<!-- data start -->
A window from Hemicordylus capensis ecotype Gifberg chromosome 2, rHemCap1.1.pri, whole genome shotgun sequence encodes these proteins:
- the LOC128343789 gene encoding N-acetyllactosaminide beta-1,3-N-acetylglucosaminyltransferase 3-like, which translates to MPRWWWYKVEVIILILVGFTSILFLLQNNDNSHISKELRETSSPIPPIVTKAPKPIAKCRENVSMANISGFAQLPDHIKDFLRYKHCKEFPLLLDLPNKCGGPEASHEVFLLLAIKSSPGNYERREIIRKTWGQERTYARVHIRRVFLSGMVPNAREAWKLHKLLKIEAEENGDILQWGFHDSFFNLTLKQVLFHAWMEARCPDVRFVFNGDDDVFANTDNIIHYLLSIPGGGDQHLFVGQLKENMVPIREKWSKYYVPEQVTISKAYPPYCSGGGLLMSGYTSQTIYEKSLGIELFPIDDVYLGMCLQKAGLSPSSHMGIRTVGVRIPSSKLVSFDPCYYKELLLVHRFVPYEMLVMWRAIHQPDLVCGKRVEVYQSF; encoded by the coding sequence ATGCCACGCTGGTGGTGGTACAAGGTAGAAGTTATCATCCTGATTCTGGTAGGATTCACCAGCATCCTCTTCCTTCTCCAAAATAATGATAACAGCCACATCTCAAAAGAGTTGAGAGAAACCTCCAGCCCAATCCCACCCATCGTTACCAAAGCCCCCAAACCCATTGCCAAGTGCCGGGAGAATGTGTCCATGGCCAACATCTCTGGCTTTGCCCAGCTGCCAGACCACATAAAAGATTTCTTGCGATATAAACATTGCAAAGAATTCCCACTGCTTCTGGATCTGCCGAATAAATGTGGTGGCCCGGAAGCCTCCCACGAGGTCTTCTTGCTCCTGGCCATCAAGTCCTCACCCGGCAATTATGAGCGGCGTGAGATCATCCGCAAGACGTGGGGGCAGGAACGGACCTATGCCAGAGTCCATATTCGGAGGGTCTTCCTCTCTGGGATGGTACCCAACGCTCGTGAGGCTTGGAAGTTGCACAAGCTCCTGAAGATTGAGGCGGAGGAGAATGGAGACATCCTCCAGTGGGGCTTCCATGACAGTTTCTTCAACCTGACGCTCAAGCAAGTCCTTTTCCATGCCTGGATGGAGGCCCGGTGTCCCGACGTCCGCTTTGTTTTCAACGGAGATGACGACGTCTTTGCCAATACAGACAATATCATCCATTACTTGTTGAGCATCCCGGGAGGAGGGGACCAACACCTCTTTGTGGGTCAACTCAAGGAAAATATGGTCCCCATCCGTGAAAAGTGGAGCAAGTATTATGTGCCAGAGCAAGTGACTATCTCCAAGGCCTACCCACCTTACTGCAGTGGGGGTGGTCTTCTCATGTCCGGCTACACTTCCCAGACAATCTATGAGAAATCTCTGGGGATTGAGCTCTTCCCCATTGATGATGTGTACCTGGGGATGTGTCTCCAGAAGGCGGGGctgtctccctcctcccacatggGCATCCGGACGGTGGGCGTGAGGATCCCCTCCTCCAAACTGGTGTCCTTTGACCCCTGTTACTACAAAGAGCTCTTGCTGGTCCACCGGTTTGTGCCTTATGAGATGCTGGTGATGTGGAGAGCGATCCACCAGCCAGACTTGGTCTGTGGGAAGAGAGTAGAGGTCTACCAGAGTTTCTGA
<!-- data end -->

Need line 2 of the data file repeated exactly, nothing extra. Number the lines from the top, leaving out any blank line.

- the LOC128343789 gene encoding N-acetyllactosaminide beta-1,3-N-acetylglucosaminyltransferase 3-like, which translates to MPRWWWYKVEVIILILVGFTSILFLLQNNDNSHISKELRETSSPIPPIVTKAPKPIAKCRENVSMANISGFAQLPDHIKDFLRYKHCKEFPLLLDLPNKCGGPEASHEVFLLLAIKSSPGNYERREIIRKTWGQERTYARVHIRRVFLSGMVPNAREAWKLHKLLKIEAEENGDILQWGFHDSFFNLTLKQVLFHAWMEARCPDVRFVFNGDDDVFANTDNIIHYLLSIPGGGDQHLFVGQLKENMVPIREKWSKYYVPEQVTISKAYPPYCSGGGLLMSGYTSQTIYEKSLGIELFPIDDVYLGMCLQKAGLSPSSHMGIRTVGVRIPSSKLVSFDPCYYKELLLVHRFVPYEMLVMWRAIHQPDLVCGKRVEVYQSF; encoded by the coding sequence ATGCCACGCTGGTGGTGGTACAAGGTAGAAGTTATCATCCTGATTCTGGTAGGATTCACCAGCATCCTCTTCCTTCTCCAAAATAATGATAACAGCCACATCTCAAAAGAGTTGAGAGAAACCTCCAGCCCAATCCCACCCATCGTTACCAAAGCCCCCAAACCCATTGCCAAGTGCCGGGAGAATGTGTCCATGGCCAACATCTCTGGCTTTGCCCAGCTGCCAGACCACATAAAAGATTTCTTGCGATATAAACATTGCAAAGAATTCCCACTGCTTCTGGATCTGCCGAATAAATGTGGTGGCCCGGAAGCCTCCCACGAGGTCTTCTTGCTCCTGGCCATCAAGTCCTCACCCGGCAATTATGAGCGGCGTGAGATCATCCGCAAGACGTGGGGGCAGGAACGGACCTATGCCAGAGTCCATATTCGGAGGGTCTTCCTCTCTGGGATGGTACCCAACGCTCGTGAGGCTTGGAAGTTGCACAAGCTCCTGAAGATTGAGGCGGAGGAGAATGGAGACATCCTCCAGTGGGGCTTCCATGACAGTTTCTTCAACCTGACGCTCAAGCAAGTCCTTTTCCATGCCTGGATGGAGGCCCGGTGTCCCGACGTCCGCTTTGTTTTCAACGGAGATGACGACGTCTTTGCCAATACAGACAATATCATCCATTACTTGTTGAGCATCCCGGGAGGAGGGGACCAACACCTCTTTGTGGGTCAACTCAAGGAAAATATGGTCCCCATCCGTGAAAAGTGGAGCAAGTATTATGTGCCAGAGCAAGTGACTATCTCCAAGGCCTACCCACCTTACTGCAGTGGGGGTGGTCTTCTCATGTCCGGCTACACTTCCCAGACAATCTATGAGAAATCTCTGGGGATTGAGCTCTTCCCCATTGATGATGTGTACCTGGGGATGTGTCTCCAGAAGGCGGGGctgtctccctcctcccacatggGCATCCGGACGGTGGGCGTGAGGATCCCCTCCTCCAAACTGGTGTCCTTTGACCCCTGTTACTACAAAGAGCTCTTGCTGGTCCACCGGTTTGTGCCTTATGAGATGCTGGTGATGTGGAGAGCGATCCACCAGCCAGACTTGGTCTGTGGGAAGAGAGTAGAGGTCTACCAGAGTTTCTGA